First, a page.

World-traveled model Charlotte Kemp Muhl swears she wasn’t looking to make a love connection when – eight years ago – she and a girlfriend hitched a ride to California’s annual Coachella festival with Kanye West. Her chum had talked her into the desert adventure, swearing she’d have a great time. “But it was kind of weird – I felt really awkward and out of place,” she remembers. That’s when she bumped into Sean Lennon. “And he instantly seemed really intelligent, and I noticed we had some chemistry, so we were walking around all day, talking and bonding and spilling our guts about our whole childhoods. Then he went off on tour, and we ended up developing this really intense written relationship through postcards, letters, E-mails, and texts, and we started falling in love that way. It was kind of an old-fashioned courtship.”
The pair has been together ever since. “We’re soulmates,” declares Lennon. “I mean, if there’s such a thing, we’re that. And it wasn’t a decision – when something like that happens, it’s uncontrollable, it’s overwhelming.” And only gradually did his missus reveal the truth – she, too, had a knack for singing and making music. And she and her childhood chum Eden Rice grew up in rural Georgia, secretly writing folk songs together that they never bothered to release. So, two years into their relationship, Lennon and Muhl formed their own experimental outfit called Ghost of a Saber Tooth Tiger, named for a play Muhl wrote at 7 that her beau unearthed when they moved in together. Then they formed their own label, Chimera Music, to release their collaborations, like the new GOASTT set Midnight Sun. The company also issued Muhl and Rice’s vintage Kemp and Eden material, plus albums from Lennon’s renowned-artist mother Yoko Ono and Cibo Matto, whose Yuka C. Honda is partners with them in the project.
“Sean and I design all the graphic art on the label, and Eden actually drew all the drawings on the website, with Sean’s help,” says Muhl. “I do all the photographic art layouts, and we design all the T-shirts and draw and color them together. We fund every aspect of the label ourselves – it’s like a mini-Motown or something. And it’s like ‘Oh, God – we have to wake up at 8:00 in the morning and have distribution meetings and then pick out the packaging for the next CD and then pick out a color for the next T-shirt we’re making. It’s a lot of work. So this is the first time in our lives we’ve ever felt like adults.”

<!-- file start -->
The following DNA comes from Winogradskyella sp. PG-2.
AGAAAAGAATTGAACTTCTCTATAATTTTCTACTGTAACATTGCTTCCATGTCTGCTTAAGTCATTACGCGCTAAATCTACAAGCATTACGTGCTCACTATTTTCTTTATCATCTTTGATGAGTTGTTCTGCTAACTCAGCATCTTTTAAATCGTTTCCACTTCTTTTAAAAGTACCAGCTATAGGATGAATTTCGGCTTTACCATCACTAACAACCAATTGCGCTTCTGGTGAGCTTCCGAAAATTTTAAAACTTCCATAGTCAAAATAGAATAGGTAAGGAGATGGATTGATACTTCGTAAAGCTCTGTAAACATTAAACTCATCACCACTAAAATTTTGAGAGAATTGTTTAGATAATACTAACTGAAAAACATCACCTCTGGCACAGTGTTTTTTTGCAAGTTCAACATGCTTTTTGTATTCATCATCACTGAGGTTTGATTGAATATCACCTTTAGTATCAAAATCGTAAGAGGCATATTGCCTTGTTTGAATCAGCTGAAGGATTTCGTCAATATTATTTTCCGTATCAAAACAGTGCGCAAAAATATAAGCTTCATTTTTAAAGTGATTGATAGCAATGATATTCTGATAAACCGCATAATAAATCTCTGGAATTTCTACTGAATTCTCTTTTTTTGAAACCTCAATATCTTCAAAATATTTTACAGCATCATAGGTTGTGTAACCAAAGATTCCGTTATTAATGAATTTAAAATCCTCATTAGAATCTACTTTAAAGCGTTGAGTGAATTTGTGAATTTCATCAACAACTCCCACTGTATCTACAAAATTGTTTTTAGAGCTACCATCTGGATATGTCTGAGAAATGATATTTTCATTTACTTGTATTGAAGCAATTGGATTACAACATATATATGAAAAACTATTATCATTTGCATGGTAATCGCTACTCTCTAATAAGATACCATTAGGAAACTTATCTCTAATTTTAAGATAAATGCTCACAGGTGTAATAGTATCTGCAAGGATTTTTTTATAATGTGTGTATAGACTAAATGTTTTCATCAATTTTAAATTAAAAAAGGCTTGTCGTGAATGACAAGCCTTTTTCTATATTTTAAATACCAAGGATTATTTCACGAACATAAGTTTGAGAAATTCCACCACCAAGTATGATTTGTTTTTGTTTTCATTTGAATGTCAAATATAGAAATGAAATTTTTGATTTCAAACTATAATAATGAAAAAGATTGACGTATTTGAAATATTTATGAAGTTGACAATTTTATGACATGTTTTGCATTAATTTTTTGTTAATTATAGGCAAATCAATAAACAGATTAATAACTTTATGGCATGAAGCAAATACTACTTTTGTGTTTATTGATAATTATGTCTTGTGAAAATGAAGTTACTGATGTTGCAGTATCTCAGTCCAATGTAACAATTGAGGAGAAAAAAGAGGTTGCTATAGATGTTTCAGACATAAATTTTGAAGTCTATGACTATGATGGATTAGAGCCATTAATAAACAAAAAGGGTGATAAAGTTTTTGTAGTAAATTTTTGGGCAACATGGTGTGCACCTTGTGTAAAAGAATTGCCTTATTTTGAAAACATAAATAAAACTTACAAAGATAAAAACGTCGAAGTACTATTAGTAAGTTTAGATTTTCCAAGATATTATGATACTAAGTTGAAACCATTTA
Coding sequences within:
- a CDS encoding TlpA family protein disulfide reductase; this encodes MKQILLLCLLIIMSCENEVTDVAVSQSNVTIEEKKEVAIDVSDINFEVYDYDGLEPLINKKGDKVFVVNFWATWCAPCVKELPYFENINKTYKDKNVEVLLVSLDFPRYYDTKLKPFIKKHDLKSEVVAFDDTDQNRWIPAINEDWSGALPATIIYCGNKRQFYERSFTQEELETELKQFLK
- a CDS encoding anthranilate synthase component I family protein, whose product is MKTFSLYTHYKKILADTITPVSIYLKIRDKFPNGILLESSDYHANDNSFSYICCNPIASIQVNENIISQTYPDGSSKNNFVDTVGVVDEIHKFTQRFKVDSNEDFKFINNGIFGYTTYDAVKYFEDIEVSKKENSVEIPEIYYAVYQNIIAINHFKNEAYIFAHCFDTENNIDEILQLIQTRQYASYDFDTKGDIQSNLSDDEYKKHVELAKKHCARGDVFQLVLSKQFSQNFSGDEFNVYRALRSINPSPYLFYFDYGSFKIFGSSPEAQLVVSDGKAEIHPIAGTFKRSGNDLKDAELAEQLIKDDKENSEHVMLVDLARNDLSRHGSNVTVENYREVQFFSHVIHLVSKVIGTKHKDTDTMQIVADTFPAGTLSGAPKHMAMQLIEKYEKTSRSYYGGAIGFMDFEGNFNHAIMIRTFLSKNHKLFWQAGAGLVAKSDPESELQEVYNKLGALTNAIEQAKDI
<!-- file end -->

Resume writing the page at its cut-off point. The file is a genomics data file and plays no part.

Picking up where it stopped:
The duo’s New York apartment doubles as a home studio and warehouse. “It’s where we ship all of our records out of – my kitchen downstairs in the basement,” explains Lennon. “We take all the orders from here, we make all the music here, we record it, mix it, and then we master it up the street at Sterling Sound. It’s a really mom and pop shop – we spend all of our time just working from the ground up.” Believe it or not, he adds, the lovebirds have never had a true vacation. “We just work. We’re not relaxed, we don’t fly places. I’ve never even taken her on a weekend getaway to Vermont. It’s really fucked up, actually!”
Left to their own devices, what musical magic does this outfit conjure up? Disregard anything you’ve heard before Midnight Sun, pleads Lennon. That work, he says, was parenthetical, just a snapshot of a moment and not really what they were intending. “This is the album that we really wanted to make, this is the one that was premeditated and very thought out and thought through,” he says. It opens on the hazy stomp of “Too Deep,” with their voices melded in a dreamy swirl, then gets even more psychedelic with “Xanadu,” a decidedly Beatles-ish “Animals,” a blues-beefy title track, the stormy Muhl showcase “Devil You Know,” a carnival-flavored creeper called “Golden Earrings,” and the funereal, 6:46-long prog-rock closer “Moth to a Flame.” And Yes, Lennon’s pneumatic singing voice often eerily resembles that of his dad, the late, great John Lennon. As does his long-hair-and-spectalces look these days.
And the songs were carefully considered. The ethereal, lyre-elegiac “Don’t Look Back Orpheus,” for instance, borrows from the classic journey-to-Hades myth, filtered through brilliant films like “Black Orpheus” and Cocteau’s definitive “Orpheus.” “I love those movies,” Lennon says. “But honestly, we had this crazy old chamberlain and a harp sample, and Charlotte had bought this old calliope, so it all just kind of worked out and crystallized. And we knew that (Orpheus) had been written about a million times already, but we felt like we had a way of doing it that was different, or different enough.”
Lennon put out his first of three solo forays, Into The Sun, back in 1998 on the Beastie Boys’ Grand Royal imprint. Lately, he’s been scoring films like Alter Egos and Rosencrantz and Guildenstern Are Undead – both available through Chimera. He’s 38; Muhl is 26. “But I think I suffer from arrested development,” he notes. “I feel very young, mentally, although technically, I know that I’m older. Like, I know that I’m older than Charlotte. But I have yet to feel any physical age thing happen. Luckily. I feel vigorous, and in my brain, I still feel like I’m only now starting to mature.”
Lennon laughs at the irony. “Finally, at 38, I feel like mentally, I’ve just turned 25! But I think that’s important if you’re going to be creative – to suspend a certain amount of cynicism about life and try not to grow up too much as you get older….”
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